Q: I’m a regular reader of your Saturday-turned-Friday newspaper column and I’ve always appreciated your wisdom and advice. I know you’ve written about swimming pools before, but now I have a unique problem. I’m trying to get a swimming pool built in my backyard and I’m having a heck of a time with the city. My backyard overlooks a valley below and so I figured the pool and the view would be breathtaking. I hired a pool company to design the pool and other things like an outside kitchen and cabana. The company quoted me an all-inclusive price for everything. We signed the contract and I gave them 50% of the money up-front. But when they went to the city to pull the permits, the city told them I wouldn’t be able to build without a soil engineer signing off on the job. They were concerned the project could cause the hill behind my house to slide down. The pool isn’t that big and I think the city is entirely overreacting. The pool company said the cost of the engineer wasn’t covered by our contract and so I paid over $5,000 for a soil engineer to do drillings and tests and give me a report. His opinion was that I could do the project but would have to build a retaining wall with an estimated cost of almost $80,000! That’s way over my budget. So I contacted the pool company and told them I was cancelling the pool and wanted my money back. They told me they would cancel, but all the money I gave them covered the work they did so far and the rest was damages for backing out of the contract. At this point I don’t know what to do.
A: Well, if you want my wisdom on the issue, I wouldn’t build a pool in the first place. We had a pool when I was a kid and I was the sibling that always had to clean it even though we hardly ever used it. I’m still bitter. But that’s me.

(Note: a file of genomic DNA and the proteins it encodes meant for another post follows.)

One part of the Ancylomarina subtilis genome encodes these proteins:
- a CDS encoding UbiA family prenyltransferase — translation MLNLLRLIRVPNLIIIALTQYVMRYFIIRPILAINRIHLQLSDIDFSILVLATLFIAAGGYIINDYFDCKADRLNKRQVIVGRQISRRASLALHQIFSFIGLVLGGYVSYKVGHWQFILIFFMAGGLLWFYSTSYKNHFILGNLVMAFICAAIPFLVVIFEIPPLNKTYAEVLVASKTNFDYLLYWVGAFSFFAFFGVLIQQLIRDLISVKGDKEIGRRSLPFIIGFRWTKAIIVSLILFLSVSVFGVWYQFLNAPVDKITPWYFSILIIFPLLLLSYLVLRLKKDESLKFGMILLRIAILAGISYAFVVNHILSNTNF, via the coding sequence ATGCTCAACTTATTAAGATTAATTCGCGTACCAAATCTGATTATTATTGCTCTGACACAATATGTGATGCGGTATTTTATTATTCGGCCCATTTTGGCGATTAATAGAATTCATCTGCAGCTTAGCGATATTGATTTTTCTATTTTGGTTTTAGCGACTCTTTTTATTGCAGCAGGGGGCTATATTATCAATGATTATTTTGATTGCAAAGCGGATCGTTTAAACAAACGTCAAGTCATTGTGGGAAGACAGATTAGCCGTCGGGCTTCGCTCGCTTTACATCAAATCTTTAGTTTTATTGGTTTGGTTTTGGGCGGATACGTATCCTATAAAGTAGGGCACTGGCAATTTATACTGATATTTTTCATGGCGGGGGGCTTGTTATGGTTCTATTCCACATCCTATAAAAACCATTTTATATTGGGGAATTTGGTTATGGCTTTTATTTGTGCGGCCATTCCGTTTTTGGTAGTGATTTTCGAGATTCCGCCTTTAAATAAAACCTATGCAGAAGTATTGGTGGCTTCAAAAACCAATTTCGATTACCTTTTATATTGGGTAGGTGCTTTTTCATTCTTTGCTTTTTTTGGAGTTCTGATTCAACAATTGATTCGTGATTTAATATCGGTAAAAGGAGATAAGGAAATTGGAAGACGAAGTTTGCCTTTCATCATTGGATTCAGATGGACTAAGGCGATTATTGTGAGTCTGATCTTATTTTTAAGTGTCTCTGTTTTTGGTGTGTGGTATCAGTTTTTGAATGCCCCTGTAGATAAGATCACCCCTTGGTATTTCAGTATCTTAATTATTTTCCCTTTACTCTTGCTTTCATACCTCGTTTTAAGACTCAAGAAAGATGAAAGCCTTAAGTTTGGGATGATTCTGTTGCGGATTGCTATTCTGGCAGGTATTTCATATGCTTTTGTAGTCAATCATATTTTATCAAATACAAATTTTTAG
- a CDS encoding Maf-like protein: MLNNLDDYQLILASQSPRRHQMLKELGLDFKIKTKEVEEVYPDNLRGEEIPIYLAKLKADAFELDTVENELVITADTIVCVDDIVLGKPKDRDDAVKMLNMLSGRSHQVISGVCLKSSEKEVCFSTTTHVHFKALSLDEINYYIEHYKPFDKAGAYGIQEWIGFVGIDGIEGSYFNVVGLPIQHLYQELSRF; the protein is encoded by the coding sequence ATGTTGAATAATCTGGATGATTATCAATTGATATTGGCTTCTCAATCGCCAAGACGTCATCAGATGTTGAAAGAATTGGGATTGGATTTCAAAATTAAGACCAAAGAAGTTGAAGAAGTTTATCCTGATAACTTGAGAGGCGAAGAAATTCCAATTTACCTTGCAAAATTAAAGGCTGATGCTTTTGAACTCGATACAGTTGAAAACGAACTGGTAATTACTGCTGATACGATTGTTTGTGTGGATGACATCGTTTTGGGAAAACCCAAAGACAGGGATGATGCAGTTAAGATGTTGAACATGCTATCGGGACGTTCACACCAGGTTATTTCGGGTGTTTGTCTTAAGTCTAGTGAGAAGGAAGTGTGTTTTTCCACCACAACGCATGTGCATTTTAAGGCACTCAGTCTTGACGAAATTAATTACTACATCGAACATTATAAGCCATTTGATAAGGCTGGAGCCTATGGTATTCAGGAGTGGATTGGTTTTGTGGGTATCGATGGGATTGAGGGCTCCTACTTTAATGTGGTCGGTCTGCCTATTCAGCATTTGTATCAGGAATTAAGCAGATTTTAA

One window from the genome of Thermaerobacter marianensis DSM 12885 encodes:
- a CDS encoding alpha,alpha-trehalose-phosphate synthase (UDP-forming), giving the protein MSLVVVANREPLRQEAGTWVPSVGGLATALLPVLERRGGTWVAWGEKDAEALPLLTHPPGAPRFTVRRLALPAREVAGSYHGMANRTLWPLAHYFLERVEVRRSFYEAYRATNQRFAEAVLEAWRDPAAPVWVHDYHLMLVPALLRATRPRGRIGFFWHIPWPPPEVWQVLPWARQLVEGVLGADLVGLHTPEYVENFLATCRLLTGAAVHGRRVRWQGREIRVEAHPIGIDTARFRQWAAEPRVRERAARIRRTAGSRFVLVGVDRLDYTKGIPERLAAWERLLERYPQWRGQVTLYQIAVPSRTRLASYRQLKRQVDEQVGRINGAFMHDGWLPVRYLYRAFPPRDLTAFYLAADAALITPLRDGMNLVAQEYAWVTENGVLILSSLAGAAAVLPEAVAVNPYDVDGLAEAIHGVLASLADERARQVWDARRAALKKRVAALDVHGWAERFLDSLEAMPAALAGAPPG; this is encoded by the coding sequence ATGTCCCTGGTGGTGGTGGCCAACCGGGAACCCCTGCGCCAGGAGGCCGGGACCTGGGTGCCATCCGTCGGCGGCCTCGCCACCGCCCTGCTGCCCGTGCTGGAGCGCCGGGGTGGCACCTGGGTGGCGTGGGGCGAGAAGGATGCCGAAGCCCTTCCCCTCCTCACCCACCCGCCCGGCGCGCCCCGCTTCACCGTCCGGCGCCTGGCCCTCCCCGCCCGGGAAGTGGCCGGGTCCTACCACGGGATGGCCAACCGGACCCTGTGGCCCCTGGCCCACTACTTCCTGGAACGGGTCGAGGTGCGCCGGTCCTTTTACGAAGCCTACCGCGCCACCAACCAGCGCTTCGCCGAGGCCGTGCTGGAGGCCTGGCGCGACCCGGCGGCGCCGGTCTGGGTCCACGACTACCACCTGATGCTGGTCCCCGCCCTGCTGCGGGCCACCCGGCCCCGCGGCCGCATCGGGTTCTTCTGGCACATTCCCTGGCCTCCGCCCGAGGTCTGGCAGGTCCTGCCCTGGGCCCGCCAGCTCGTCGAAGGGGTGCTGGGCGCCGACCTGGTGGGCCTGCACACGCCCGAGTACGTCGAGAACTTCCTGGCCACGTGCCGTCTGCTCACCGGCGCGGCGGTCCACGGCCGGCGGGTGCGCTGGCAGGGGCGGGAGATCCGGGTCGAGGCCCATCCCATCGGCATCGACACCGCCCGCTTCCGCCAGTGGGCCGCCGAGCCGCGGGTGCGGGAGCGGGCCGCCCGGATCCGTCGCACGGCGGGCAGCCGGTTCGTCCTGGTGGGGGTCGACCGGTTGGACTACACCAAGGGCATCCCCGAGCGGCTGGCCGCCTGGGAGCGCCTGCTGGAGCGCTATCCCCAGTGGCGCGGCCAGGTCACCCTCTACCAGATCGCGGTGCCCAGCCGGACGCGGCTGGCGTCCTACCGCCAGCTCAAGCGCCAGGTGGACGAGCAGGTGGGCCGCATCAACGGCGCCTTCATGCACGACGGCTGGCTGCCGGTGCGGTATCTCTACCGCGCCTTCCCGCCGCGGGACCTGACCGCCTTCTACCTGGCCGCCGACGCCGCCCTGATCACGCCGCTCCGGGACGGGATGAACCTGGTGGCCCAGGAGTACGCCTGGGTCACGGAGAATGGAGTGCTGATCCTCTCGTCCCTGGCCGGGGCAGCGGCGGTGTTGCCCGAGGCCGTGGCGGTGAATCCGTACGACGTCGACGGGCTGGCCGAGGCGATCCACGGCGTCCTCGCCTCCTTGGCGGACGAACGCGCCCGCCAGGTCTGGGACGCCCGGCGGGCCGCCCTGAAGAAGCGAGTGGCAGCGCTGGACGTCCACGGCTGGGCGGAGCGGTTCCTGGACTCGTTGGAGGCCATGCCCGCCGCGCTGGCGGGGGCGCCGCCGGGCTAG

The pool construction business has been, over the years, filled with every type of flim-flam man. In response, the Legislature has passed many consumer protection laws for homeowners just like you.
First of all, the company can only take a deposit of 10% of the contract price or $1,000, whichever is less. They demanded, and you paid, way over that amount. That puts them in violation of the Home Improvement Act.
So for starters, there are two things you need to do immediately.
First, contact the California State Contractors License Board and file a complaint. Generally, the CSLB is pretty quick to move on something like this, which could result in the contractor losing his license, a fine and even jail time.
Next, contact an attorney about filing a lawsuit to get your money back.
Once you file a lawsuit, the CSLB will often put everything they’re doing on hold while you try to get your money back in court. And sometimes it’s faster to just let the CSLB do its job, so talk it over with your lawyer.
You are absolutely entitled to your money back. Your pool contractor should have recognized from the start that an engineering report was going to be necessary and advised you of that.
These kinds of problems crop up with surprising frequency. The contractor should have done nothing pending the permit issuance.
Good and experienced contractors can usually judge when they may have a problem with the city’s Building Department and prepare their customers for it.
Building a pool on what amounts to a bluff with, what I presume to be a steep cliff just feet away, would qualify as one of those foreseeable problems. It certainly isn’t the Building Inspector’s fault. It’s a safety issue of exactly the type which gave rise to building codes in the first place.
I’m sorry you got nailed by a bad contractor. There are a lot of them out there, but many more good ones. The trick is trying to tell them apart.
Tim Jones is a real estate attorney in Fairfield. If you have any real estate questions you would like to have answered in this column, you can contact him at [email protected]